Access: Click for details on Getting to Buntzen Lake.

Level: Difficult

Distance: 25 km

Time: 11 hr

Elevation Change: 1050 m

Season: July - October

Topographical Map: 92 G/7

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Multiple-Use: Open to Mountain Bikes and Hikers Only

You won't want to dilly dally on the Dilly Dally trail. This route is a continuation of the previous two hikes and is only recommended for the most experienced hikers. Instead of following Trout Creek down to Swan Falls and the valley bottom you'll want to continue along Eagle Ridge to a small prominence locally known as Dilly Dally Peak. After slogging uphill most of the day you'll finally begin losing altitude quickly after passing the peak.

Soon the footpath will become an old, overgrown logging road. Needless to say the landscape still bears the scars of unenlightened logging practices. On the plus side however this route provides a number of vantage points overlooking Indian Arm. Croker Lookout in particular offers unimpeded views of the inlet below. Like the previous hike this route will eventually merge into Powerhouse Road which will take you back to South Beach where you started.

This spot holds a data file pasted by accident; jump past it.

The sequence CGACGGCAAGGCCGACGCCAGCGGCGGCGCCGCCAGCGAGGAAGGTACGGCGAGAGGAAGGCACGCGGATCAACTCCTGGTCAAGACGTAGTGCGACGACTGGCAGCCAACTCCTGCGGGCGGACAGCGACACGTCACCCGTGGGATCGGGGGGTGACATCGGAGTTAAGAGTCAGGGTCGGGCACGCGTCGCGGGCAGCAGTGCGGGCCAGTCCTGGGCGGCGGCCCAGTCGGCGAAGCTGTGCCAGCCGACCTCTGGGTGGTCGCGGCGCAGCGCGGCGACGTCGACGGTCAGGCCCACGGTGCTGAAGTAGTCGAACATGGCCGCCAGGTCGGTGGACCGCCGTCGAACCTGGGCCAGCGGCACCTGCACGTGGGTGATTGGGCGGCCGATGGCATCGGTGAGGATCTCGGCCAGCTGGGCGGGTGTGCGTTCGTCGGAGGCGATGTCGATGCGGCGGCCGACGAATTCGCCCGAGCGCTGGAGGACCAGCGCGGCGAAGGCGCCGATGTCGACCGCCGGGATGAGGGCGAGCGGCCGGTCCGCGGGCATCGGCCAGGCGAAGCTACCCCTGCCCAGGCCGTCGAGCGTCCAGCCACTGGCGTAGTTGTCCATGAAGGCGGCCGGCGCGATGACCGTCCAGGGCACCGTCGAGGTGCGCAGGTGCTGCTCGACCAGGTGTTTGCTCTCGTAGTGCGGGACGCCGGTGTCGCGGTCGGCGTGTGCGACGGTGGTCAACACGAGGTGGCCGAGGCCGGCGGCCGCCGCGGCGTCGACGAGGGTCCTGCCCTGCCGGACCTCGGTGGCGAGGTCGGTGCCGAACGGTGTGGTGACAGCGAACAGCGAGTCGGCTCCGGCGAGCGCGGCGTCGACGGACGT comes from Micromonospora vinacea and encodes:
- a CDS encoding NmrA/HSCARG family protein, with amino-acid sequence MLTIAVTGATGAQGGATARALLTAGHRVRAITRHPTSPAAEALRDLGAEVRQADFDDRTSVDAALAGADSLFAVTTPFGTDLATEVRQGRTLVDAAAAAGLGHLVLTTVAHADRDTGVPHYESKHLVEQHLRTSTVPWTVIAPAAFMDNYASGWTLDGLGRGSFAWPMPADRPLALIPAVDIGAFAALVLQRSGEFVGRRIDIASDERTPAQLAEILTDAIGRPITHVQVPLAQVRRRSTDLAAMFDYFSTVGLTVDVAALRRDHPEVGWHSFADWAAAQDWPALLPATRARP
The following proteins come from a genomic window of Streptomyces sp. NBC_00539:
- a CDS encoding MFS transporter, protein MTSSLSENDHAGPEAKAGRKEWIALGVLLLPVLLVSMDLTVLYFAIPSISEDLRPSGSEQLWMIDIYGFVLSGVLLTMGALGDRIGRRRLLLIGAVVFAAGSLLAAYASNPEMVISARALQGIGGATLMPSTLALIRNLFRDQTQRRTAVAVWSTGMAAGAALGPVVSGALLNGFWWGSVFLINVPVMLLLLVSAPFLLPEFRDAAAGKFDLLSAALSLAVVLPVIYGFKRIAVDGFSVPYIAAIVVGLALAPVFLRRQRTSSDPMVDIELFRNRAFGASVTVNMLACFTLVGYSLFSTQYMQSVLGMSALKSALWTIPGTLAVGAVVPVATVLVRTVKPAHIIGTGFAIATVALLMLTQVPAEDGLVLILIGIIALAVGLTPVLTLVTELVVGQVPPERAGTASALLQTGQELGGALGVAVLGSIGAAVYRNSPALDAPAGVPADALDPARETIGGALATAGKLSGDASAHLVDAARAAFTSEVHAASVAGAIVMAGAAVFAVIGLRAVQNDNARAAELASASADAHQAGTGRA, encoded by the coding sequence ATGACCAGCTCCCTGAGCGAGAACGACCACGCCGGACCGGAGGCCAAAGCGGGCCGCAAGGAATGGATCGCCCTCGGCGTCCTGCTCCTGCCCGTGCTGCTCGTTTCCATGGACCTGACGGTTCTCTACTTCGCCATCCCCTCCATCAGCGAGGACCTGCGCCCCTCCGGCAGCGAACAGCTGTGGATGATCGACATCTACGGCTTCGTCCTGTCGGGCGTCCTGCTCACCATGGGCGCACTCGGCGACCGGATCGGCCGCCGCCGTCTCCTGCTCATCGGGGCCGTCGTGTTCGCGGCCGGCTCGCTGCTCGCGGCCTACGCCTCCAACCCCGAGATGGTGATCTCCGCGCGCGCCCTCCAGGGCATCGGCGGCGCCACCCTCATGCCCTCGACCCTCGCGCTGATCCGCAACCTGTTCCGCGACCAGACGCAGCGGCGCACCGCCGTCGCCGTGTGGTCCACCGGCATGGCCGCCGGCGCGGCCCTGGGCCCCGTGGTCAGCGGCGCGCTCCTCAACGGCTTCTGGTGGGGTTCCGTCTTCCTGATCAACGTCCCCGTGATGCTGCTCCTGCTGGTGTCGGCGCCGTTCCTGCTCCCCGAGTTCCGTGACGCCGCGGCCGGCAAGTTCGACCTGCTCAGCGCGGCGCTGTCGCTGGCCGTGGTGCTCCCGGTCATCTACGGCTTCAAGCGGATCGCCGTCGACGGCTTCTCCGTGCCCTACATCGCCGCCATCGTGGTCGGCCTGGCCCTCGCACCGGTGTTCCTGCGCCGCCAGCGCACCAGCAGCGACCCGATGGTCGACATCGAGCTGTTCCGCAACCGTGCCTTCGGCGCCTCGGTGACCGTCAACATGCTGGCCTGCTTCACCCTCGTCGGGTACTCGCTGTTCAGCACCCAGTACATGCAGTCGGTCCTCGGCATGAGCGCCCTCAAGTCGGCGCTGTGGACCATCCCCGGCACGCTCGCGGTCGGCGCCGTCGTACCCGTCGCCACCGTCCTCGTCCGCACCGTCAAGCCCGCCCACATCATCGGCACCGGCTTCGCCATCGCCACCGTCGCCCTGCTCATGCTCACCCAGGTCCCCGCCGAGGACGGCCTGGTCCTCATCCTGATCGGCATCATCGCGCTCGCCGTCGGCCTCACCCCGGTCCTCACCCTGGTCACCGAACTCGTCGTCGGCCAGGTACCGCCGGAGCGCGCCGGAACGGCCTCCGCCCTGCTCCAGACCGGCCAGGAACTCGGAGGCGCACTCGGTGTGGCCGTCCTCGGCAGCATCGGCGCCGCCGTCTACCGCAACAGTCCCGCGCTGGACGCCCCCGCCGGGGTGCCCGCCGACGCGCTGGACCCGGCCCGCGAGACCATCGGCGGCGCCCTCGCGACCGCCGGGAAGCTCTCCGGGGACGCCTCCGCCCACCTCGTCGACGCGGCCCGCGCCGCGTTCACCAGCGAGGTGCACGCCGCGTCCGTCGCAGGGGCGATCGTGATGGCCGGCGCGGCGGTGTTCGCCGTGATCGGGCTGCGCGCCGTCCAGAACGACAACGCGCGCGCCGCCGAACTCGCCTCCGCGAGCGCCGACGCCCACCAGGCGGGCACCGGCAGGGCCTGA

The End


Bull kelp

Bull Kelp

Besides being edible, and delicious at that, this gigantic algae had a number of important technological uses for coastal First Nations. The stalks were spliced together to make fishing lines hundreds of metres long. Though brittle when dried the lines could be thus stored indefinitely. Soaking before use would resore pliability and strength suited to hauling halibut from the depths. The hollow stalks could be employed as water conduits as well. Bulb and wide upper stalk were employed in the kitchen as squeeze tubes and storage containers for edible oils. Salves and ointments made of deer fat and other ingredients could be poured in the bulbs as well. Upon hardening the kelp was peeled away leaving a "cake" of skin cream or sun screen

Illustration by Manami Kimura